I would think that there would still be a lot of people (home users) who are running Windows 95, 98, 2000 or XP unpatched. Not everybody can afford to buy new systems every couple of years, and not everybody would even think of upgrading their operating system, let alone patching it or activating a firewall.

Windows running slow? (5, Funny)

hackwrench (573697) | more than 9 years ago | (#11865963)

It may be a little thing called a firewall. A firewall is a spyware-like little piece of software that constantly pings a special server called a firedoor so that spammers hackers, and their ilk know when your computer is available on the internet. Unfortuntely Microsoft refuses to release a patch for this thing but a piece of software called a backdoor can be used to prevent the firewall from doing its dirty work. Download one today!

Guess we need Boston Church XP (5, Funny)

kakos (610660) | more than 9 years ago | (#11865964)

01 if by LAND, 10 if by SEA

Re:Guess we need Boston Church XP (3, Funny)

Anonymous Coward | more than 9 years ago | (#11866031)

I thought it was 1 if by LAN, 2 if by C:

Re:Guess we need Boston Church XP (1)

Cylix (55374) | more than 9 years ago | (#11866222)

Think different, think binary....

In any case... (0, Troll)

M3rk1n_Muffl3y (833866) | more than 9 years ago | (#11865969)

Let's hope Dejan Levaja does not fall victim to the usual retaliation by big software co's like Dmitry Sklyarov.

On a more serious note.. (5, Interesting)

tabkey12 (851759) | more than 9 years ago | (#11865973)

Blanket Attacks (like blaster, where every windows computer on the net with windows sharing on is hit about 6 times an hour) are usually only viable when the Default configuration is insecure.

At least with SP2 there is some basic security in terms of the firewall being on by default.

Still, never thought I'd see a slashdot article linking to a page about Trumpet Winsock in 2005!

All windows? (1)

Sharp Rulez (799059) | more than 9 years ago | (#11865986)

The question is:

Why Win2000 is not affected by Land, but WinXP SP2 is!

Did Microsoft forgot to applied this patch? Or they removed it from the ip stack for somewhat reason..

Safest OS (5, Funny)

Virtual Karma (862416) | more than 9 years ago | (#11866003)

Windows is one of the safest OS around (and to keep it that way it is advised that the computer should not be connected to internet or any other network for that matter)

With the cdrom and floppy drive removed (1)

vijaya_chandra (618284) | more than 9 years ago | (#11866103)

and the usb slots closed lest you should hurt your OS

Re:Safest OS (2, Funny)

Terrasque (796014) | more than 9 years ago | (#11866135)

Including the power net.

Microsoft Notified (4, Funny)

Nom du Keyboard (633989) | more than 9 years ago | (#11866005)

Ethic:
Microsoft was informed 7 days ago (25.02.2005, GMT +1, local time), NO answer received, so I decided to share this info with security community.

Of course they didn't reply. They're under LAND attack, and your message is caught in the server. You must have sent them a proof-of-concept, so what did you expect?

What is the LAND attack? (5, Informative)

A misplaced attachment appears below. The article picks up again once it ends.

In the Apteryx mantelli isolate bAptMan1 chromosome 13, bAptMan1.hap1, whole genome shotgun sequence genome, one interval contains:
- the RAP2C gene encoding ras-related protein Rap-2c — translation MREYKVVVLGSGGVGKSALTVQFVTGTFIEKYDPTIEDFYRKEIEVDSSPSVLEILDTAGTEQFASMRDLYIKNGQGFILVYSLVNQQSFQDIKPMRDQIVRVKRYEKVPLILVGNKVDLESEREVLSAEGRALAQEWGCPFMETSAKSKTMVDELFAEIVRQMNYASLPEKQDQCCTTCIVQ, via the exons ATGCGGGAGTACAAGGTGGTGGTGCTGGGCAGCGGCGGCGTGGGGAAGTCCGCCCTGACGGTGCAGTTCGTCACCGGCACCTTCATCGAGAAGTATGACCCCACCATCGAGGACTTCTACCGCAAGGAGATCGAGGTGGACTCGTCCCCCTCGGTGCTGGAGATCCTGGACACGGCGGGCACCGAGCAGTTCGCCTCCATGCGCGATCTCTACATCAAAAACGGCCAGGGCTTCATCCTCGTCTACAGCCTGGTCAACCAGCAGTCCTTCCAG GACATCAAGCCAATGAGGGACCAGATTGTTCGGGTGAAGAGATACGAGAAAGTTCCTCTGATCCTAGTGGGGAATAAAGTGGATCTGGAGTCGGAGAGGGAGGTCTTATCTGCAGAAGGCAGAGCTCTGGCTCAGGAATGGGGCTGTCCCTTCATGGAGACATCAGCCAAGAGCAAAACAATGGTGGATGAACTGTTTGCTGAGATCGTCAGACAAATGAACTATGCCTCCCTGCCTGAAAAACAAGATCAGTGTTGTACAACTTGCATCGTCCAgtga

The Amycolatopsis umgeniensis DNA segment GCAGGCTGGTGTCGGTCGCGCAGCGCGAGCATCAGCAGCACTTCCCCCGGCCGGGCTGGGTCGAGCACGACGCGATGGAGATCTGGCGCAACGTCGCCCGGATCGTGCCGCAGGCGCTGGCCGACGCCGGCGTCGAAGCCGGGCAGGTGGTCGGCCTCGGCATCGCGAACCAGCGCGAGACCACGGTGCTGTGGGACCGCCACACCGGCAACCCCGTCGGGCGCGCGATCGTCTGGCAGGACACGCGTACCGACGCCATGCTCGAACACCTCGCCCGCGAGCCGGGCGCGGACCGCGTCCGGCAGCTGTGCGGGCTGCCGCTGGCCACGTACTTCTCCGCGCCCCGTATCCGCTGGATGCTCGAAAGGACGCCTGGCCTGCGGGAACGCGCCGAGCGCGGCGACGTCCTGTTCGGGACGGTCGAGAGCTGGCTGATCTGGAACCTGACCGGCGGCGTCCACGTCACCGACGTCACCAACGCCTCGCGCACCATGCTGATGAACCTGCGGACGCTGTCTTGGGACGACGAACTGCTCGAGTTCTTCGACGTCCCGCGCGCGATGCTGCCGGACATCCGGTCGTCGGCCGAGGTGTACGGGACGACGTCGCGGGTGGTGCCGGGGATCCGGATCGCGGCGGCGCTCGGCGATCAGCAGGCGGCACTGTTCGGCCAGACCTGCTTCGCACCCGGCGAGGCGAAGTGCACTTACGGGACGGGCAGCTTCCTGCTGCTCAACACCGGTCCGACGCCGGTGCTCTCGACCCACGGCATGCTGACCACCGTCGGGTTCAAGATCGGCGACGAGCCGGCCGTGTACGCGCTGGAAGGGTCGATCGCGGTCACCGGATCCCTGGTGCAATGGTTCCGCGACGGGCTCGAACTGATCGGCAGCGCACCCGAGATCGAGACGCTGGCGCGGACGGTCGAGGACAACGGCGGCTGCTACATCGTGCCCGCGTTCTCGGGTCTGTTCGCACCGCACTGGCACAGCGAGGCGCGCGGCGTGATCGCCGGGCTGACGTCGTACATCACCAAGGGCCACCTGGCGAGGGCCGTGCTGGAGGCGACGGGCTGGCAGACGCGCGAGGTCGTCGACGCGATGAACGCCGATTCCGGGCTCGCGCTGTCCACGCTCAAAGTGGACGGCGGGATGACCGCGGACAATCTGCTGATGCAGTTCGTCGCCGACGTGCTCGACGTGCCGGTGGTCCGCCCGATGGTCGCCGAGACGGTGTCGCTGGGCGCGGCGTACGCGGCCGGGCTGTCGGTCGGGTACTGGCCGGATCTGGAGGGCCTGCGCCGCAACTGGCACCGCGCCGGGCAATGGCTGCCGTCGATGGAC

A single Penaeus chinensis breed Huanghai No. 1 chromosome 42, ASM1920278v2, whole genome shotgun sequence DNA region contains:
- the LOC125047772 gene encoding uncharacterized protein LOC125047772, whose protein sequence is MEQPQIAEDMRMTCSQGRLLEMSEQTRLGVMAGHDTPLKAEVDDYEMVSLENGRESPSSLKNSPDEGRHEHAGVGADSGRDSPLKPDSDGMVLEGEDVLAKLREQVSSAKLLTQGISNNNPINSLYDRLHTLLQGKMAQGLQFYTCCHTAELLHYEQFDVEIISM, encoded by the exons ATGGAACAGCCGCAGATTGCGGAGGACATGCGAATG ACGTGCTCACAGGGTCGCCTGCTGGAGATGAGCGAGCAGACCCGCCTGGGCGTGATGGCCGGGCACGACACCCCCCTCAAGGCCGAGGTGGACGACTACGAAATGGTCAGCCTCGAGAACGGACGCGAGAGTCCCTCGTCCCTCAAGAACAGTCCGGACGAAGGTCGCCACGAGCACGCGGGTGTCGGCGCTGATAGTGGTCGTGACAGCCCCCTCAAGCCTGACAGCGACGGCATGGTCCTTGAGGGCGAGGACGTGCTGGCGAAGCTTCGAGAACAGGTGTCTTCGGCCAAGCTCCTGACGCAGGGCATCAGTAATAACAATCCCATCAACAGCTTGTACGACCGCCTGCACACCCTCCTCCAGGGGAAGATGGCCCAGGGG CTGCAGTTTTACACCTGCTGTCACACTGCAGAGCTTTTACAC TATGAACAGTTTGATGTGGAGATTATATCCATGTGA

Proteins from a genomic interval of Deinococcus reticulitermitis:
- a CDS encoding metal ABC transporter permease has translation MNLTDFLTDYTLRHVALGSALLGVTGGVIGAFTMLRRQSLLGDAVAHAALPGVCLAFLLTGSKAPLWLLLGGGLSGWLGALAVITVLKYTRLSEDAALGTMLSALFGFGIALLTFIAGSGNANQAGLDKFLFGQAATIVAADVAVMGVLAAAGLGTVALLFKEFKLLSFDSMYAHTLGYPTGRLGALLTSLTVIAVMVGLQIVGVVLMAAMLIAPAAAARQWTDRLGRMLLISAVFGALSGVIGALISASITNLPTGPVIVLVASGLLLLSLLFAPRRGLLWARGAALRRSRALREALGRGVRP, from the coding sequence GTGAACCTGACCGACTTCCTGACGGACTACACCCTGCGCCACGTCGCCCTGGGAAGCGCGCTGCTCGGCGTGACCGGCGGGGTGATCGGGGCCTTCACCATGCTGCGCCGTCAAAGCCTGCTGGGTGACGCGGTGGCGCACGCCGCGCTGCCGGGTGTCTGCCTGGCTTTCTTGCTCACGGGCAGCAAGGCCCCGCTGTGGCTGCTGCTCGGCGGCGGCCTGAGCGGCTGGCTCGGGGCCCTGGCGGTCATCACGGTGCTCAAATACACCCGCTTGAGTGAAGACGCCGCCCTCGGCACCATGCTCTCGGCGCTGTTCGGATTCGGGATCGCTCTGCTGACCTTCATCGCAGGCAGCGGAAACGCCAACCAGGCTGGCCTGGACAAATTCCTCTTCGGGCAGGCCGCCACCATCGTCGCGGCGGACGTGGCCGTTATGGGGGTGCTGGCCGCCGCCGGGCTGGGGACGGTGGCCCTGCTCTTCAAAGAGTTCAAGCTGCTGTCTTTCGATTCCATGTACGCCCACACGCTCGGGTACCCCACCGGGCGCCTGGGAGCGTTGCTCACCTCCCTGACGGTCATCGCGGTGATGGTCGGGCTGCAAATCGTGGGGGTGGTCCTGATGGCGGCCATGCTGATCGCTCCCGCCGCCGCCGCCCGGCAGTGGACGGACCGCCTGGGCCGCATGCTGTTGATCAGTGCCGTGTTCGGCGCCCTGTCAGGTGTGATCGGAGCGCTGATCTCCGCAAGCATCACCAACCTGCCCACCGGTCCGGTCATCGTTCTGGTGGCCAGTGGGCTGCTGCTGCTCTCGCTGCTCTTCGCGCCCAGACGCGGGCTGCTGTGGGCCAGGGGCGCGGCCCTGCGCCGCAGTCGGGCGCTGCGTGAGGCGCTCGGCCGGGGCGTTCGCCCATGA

fizbin (2046) | more than 9 years ago | (#11866008)

Quoting from http://www.insecure.org/sploits/land.ip.DOS.html [insecure.org] :
i recently discovered a bug which freezes win95 boxes. here's how

it works: send a spoofed packet with the SYN flag set from a host, on an open
port (such as 113 or 139), setting as source the SAME host and port
(ie: 10.0.0.1:139 to 10.0.0.1:139). this will cause the win95 machine to lock
up.
So it's a way to either remotely lock up or reboot a target machine. I would assume (not having, you know, tried it or anything) that this includes most windows-based webservers.

Re:What is the LAND attack? (1)

afidel (530433) | more than 9 years ago | (#11866118)

Hehe, so he's saying that Windows XP SP2 and Windows Server 2003 are vulnerable to WinNuke? Wow, MS patched that for Windows 95 pretty quickly, only took them a month or two. Before the patch came out we had all sorts of fun with people. One kid in our dorm was so hated that multiple people had scripts running on regular intervals to nuke his PC. Needless to say he had to go to residence services to get a new IP address which he failed to share =)

I know its been around, but...Linking to source? (2, Insightful)

Tmack (593755) | more than 9 years ago | (#11866009)

I know the land attack is old, but still, linking to a .c ? Why not link to the description of the attack and let that be enough. I was not aware /. was a scriptkiddie toolz warehouse. As stated by the article, there are still probably a bunch of machines this will affect, and putting a link directly to LAND.c on the main page probably isnt such a good idea. Whats next, root kits?

Tm

Re:I know its been around, but...Linking to source (1, Funny)

Anonymous Coward | more than 9 years ago | (#11866088)

The server has been slashdotted... guess it wasn't such a bad idea after all. Now fewer people can get to that file :)

Re:I know its been around, but...Linking to source (3, Insightful)

_bug_ (112702) | more than 9 years ago | (#11866216)

I know the land attack is old, but still, linking to a .c ? Why not link to the description of the attack and let that be enough. I was not aware /. was a scriptkiddie toolz warehouse. As stated by the article, there are still probably a bunch of machines this will affect, and putting a link directly to LAND.c on the main page probably isnt such a good idea. Whats next, root kits?